My NCLEX story as a first-time taker.
A story about just another guy’s preparation, personal hardships, struggles, work scuffle and life realizations after taking the infamously sanity-taking NCLEX. This is a testament of this person’s fidelity in keeping his promise- a promise fiercely made in the middle of the time when this nobody was reviewing for the test, consuming his youthfulness down the road...
Yes, studying for this exam was consuming this guy's youthfulness on things that go unseen and unappreciative for the hot girls and passersby- that is feeding your brain instead of building up your abs; learning some things you would not use in boosting up your MMR for gaming geeks, and some other places you could be able to travel for that 2 months study time.
First of all, I would like to share my background. I’m 26, male and a 5 years licensed nurse registered and still living in the land of the Orient Pearl- a land wherein its well-educated, well-mannered middle-class individuals are unfairly deprived of a US visa.., the breeding ground of apathetic social elite politicians, drug protectors, arrogant rich spoiled aristocrats yet an astonishing, beautiful, patriotic, lovable, irresistible country- the Philippines!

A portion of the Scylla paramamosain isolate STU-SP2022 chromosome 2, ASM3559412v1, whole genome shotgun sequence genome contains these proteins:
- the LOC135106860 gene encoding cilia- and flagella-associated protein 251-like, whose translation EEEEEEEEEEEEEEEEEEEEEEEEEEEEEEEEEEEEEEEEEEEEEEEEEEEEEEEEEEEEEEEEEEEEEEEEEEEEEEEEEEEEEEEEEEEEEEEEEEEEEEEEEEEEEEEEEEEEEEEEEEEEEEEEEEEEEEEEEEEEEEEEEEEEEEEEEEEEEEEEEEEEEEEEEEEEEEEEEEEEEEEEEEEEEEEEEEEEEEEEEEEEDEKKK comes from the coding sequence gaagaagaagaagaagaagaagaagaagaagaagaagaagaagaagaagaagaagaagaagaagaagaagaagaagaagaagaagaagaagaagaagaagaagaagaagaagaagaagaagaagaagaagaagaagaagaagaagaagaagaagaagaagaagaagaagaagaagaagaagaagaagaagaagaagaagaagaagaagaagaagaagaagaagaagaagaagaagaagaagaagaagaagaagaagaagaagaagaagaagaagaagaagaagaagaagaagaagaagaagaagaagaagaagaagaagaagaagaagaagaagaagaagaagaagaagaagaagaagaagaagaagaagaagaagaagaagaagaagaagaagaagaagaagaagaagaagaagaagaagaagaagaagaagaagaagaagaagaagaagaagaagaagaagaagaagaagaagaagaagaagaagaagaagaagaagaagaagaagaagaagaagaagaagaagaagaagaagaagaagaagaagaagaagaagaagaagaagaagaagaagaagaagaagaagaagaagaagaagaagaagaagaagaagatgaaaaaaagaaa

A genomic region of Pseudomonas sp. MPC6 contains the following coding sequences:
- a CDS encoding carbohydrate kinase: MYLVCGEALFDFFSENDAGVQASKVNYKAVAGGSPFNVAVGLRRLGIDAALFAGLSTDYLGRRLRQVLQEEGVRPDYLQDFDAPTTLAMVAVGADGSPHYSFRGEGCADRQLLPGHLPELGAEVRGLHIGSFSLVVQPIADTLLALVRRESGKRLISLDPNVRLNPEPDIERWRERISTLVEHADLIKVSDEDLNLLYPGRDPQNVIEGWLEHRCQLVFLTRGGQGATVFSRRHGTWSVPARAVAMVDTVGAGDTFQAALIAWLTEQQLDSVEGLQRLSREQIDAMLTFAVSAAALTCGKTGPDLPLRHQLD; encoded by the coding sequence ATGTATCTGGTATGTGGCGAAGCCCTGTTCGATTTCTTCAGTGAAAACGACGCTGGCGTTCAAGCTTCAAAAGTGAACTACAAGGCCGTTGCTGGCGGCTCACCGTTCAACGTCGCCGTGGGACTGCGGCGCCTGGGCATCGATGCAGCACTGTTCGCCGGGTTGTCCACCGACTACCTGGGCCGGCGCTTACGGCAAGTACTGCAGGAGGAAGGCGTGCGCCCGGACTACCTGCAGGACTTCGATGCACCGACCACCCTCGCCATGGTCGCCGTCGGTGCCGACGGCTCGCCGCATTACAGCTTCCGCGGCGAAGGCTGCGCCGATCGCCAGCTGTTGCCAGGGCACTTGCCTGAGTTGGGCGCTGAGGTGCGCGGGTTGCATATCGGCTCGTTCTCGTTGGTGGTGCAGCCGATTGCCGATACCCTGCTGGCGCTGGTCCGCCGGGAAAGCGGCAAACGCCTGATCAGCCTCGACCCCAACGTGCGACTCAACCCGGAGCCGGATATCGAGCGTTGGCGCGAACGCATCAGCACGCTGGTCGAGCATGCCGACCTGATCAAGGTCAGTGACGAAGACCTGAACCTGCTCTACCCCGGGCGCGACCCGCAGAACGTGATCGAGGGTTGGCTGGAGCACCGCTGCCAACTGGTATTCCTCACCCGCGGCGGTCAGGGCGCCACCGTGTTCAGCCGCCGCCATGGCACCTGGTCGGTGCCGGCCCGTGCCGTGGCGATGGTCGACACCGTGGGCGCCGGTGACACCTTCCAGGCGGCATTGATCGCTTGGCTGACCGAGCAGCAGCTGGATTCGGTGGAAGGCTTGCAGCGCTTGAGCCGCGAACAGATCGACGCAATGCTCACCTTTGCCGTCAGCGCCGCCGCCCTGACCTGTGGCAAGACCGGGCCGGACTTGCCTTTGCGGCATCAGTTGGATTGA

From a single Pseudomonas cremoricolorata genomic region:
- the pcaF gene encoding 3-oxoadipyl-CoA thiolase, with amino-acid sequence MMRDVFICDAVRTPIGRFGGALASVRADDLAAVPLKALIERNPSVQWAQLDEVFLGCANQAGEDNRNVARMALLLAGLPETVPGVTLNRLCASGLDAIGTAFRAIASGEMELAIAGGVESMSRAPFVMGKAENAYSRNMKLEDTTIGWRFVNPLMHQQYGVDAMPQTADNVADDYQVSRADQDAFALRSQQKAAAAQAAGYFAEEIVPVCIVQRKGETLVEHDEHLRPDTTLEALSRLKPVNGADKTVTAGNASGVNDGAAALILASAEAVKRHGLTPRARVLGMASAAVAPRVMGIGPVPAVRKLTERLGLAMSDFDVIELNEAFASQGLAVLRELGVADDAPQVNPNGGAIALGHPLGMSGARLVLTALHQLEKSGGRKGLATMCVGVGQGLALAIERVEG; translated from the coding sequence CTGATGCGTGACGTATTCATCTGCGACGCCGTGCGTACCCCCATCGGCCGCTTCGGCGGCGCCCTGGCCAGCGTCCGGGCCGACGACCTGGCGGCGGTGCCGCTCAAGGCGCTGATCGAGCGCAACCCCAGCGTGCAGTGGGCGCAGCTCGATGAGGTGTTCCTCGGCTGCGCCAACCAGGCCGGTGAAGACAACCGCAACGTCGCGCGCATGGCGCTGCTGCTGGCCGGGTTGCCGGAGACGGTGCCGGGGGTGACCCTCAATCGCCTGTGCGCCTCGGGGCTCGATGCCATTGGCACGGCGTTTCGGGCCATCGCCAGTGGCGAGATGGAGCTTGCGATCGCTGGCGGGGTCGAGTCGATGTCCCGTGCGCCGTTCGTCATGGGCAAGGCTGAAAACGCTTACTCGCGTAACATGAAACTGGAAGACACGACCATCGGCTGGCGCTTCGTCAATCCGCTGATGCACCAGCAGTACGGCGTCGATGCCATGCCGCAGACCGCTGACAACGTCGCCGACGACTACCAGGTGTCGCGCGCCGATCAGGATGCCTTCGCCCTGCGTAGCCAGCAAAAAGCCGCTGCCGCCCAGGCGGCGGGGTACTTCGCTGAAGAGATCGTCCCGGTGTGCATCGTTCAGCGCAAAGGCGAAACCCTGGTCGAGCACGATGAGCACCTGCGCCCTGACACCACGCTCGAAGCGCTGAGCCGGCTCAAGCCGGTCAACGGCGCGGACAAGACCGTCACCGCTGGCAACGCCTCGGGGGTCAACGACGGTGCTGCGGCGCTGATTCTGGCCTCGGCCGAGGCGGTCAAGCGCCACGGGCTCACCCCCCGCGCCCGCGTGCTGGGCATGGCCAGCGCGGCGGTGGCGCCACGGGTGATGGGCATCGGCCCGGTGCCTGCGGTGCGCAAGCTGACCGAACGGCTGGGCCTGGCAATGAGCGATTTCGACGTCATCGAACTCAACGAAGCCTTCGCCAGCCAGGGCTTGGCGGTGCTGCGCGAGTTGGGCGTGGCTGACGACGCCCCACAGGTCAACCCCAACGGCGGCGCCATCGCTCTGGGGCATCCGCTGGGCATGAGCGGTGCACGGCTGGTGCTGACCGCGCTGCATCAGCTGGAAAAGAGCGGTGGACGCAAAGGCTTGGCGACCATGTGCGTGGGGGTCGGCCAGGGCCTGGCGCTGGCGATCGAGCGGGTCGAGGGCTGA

In another country, to pass the NCLEX is an outstanding feat for most people. Yet though, in this country, it is not considered that much of that regard. I’m not saying we don’t value NCLEX a lot.
You see, here in our country we have our Nurse Licensure Examination or NLE. Like NCLEX in the USA, it is an examination for college-graduate nurses to become a registered nurse here in our motherland. However, unlike NCLEX we do it with 5 tests, 100 questions each test, 2 hours per test. That’s a total of 500 questions on 10 hours duration with around some 50 questions solely based on Philippine setting like topics from community health nursing (CHN) and Philippine nursing jurisprudence. The first test was all about fundamentals of nursing. The second was for CHN and Maternal Child Nursing (MCN). The Third to Fifth were about the care of clients with physiologic and psychosocial alterations(medical-surgical and psychiatric nursing). While the questions are similar to what you can see on NCLEX reviewer books, there are only a few books locally published to cater the Philippine Nurse Licensure Exam(NLE), and most of them don’t even have detailed rationale of the answers.